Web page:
Williston attains purchase rights for new airport
WILLISTON--Dirt will begin to turn this fall on a quarter-billion-dollar airport project near the oil patch hub of Williston. The city announced Wednesday land purchase agreements have been made following months of negotiations. This opens the do...
WILLISTON-Dirt will begin to turn this fall on a quarter-billion-dollar airport project near the oil patch hub of Williston.
The city announced Wednesday land purchase agreements have been made following months of negotiations. This opens the door to a tentative Oct. 10 groundbreaking at the 1,540-acre site.
The project is expected to be completed in fall 2018.
"It's a major accomplishment for the city," said Sloulin Field International Airport Director Steven Kjergaard. "It's going to help this community grow."
About $18.5 million is expected to be spent this year on the project, including foundation work for the terminal building and initial work on roads and staging areas around the terminal. The construction bidding process is underway.
Dollars from the Federal Aviation Administration will cover part of the construction cost, though airport officials weren't sure about the exact federal share. A total of $27 million in federal funds were received last fall, some of which was set aside for land acquisition.
Planning for the project started more than four years ago. Since then, Williston has experienced a tenfold increase in passengers-with more than 100,000 in 2015-largely due to record oil activity. Since the region's oil activity has retracted and enplanements have declined, some county officials have questioned the need.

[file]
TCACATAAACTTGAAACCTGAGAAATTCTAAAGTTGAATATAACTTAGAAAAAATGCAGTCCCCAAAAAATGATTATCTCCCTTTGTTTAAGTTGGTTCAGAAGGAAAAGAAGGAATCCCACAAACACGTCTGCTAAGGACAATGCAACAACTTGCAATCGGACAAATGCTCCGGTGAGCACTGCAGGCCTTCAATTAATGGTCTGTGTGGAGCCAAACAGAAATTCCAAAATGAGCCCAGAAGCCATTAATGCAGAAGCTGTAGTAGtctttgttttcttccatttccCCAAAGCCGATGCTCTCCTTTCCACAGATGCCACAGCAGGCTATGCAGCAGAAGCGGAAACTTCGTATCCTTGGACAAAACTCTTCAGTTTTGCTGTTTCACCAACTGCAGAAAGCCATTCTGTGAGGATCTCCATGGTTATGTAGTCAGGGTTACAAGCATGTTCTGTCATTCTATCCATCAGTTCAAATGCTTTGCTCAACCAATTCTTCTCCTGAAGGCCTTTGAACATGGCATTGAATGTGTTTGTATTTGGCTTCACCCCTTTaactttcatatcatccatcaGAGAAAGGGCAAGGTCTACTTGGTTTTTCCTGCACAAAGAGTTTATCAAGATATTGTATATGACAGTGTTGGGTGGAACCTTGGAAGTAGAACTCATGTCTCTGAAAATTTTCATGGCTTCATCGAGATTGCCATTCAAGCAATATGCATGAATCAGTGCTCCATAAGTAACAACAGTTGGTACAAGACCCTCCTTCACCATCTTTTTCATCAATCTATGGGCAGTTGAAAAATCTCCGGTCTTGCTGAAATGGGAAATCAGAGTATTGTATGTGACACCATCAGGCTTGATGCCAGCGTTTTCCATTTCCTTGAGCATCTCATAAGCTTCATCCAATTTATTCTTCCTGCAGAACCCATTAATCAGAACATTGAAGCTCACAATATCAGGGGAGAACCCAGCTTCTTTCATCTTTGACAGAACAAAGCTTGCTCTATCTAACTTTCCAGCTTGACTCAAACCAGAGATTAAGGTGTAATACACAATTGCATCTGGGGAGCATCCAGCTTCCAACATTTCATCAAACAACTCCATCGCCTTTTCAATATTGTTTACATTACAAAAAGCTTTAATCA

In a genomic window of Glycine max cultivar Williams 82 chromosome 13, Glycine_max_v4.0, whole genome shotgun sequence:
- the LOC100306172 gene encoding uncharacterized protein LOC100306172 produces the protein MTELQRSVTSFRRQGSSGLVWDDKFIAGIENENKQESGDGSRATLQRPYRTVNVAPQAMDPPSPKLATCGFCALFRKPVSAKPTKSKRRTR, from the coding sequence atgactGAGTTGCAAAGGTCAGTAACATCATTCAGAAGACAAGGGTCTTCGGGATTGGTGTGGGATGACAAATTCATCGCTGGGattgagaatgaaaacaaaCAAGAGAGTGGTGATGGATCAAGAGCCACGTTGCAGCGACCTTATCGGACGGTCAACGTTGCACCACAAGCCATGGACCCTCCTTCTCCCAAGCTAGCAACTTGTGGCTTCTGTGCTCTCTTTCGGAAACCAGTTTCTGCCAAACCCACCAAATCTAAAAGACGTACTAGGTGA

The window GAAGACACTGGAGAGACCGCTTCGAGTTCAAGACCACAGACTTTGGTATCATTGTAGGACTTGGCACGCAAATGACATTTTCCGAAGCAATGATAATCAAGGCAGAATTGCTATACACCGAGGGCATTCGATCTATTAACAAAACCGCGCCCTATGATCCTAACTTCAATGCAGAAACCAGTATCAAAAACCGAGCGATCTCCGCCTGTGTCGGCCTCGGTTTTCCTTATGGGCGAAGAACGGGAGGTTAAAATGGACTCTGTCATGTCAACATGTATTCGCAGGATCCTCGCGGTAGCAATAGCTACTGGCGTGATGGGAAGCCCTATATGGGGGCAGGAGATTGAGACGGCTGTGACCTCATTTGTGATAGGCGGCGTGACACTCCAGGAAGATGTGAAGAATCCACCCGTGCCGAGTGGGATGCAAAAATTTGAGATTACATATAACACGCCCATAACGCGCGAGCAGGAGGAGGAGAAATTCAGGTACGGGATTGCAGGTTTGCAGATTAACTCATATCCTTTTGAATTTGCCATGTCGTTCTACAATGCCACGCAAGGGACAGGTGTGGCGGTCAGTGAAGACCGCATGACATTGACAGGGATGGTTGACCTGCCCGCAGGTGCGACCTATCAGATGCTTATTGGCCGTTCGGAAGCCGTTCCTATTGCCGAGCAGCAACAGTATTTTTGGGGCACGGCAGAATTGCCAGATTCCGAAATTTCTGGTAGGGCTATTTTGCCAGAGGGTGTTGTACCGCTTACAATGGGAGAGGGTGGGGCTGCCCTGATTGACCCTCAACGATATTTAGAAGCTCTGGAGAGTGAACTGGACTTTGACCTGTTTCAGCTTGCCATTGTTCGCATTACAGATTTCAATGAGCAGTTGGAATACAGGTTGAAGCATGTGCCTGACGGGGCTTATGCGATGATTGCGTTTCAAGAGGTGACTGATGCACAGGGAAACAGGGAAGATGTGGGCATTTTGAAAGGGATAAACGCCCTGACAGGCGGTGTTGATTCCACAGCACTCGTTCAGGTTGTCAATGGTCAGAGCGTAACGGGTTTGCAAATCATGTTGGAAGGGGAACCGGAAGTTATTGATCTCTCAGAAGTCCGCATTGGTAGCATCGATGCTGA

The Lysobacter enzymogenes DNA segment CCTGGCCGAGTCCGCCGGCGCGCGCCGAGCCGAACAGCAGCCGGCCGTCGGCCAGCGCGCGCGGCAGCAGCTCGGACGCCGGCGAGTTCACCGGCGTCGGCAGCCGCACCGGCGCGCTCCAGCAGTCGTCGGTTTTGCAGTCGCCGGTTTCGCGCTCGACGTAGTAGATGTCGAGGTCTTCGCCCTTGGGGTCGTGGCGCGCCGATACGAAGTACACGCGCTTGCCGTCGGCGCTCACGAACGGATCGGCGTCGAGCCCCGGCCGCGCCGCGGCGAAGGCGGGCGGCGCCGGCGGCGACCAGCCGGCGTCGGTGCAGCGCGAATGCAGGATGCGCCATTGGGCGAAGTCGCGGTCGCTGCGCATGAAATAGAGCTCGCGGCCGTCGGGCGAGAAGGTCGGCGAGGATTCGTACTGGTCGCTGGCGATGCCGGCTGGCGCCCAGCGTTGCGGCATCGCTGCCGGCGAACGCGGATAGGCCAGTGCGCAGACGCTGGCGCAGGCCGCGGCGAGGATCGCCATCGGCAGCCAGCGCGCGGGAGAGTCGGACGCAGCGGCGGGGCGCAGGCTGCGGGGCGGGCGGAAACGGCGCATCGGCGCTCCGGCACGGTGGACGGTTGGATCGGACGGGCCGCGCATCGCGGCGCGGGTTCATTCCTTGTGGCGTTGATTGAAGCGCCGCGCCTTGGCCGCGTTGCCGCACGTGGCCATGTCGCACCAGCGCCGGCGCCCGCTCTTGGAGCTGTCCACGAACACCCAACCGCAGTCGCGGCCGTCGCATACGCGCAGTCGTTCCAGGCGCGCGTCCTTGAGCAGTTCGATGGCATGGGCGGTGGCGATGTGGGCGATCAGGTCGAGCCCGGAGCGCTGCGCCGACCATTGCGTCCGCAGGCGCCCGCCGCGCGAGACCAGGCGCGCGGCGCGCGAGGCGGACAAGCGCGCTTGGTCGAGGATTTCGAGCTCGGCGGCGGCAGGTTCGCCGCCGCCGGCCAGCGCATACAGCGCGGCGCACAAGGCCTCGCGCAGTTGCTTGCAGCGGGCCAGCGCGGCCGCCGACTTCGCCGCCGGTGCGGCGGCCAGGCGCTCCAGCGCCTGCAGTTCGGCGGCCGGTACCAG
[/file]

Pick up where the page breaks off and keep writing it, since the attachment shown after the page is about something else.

Kjergaard and other proponents of the project have said despite a drop in passengers, the estimated $265 million project is still a substantial long-term upgrade to the city.
"The FAA has always supported the project. They support good projects," Kjergaard said.
The Williston city auditor said he didn't have the official totals for the purchase agreements because the deed documents are still being finalized by the city attorney. But some of the money for land purchases will find its way into the hands of Williams County farmer Blaine Jorgenson, who sold approximately 600 acres of his 1,100-acre farm outside the city.
Jorgenson declined to go into detail on the negotiations except to say, "I signed because I felt they were going to move into condemnation."
An initial and a second offer were made by the city in the spring. He said both sides were getting closer to where he wanted to be, but the city then backtracked to an earlier offer and dug in.
"I was disappointed with the way the negotiations went at the end," Jorgenson said, adding that he'll also need to pay a couple thousand dollars in attorney fees that the city won't be covering.
On the upside, since ground won't be broken until October, he shouldn't have any problem completing his harvest.
The city has also been negotiating with the FAA for additional project funding to the tune of $120 million. The existing airport will remain in operation until the new one opens. Money from the sale of the old site for redevelopment, as well as ongoing airport revenues, should pay off the remainder of the construction cost.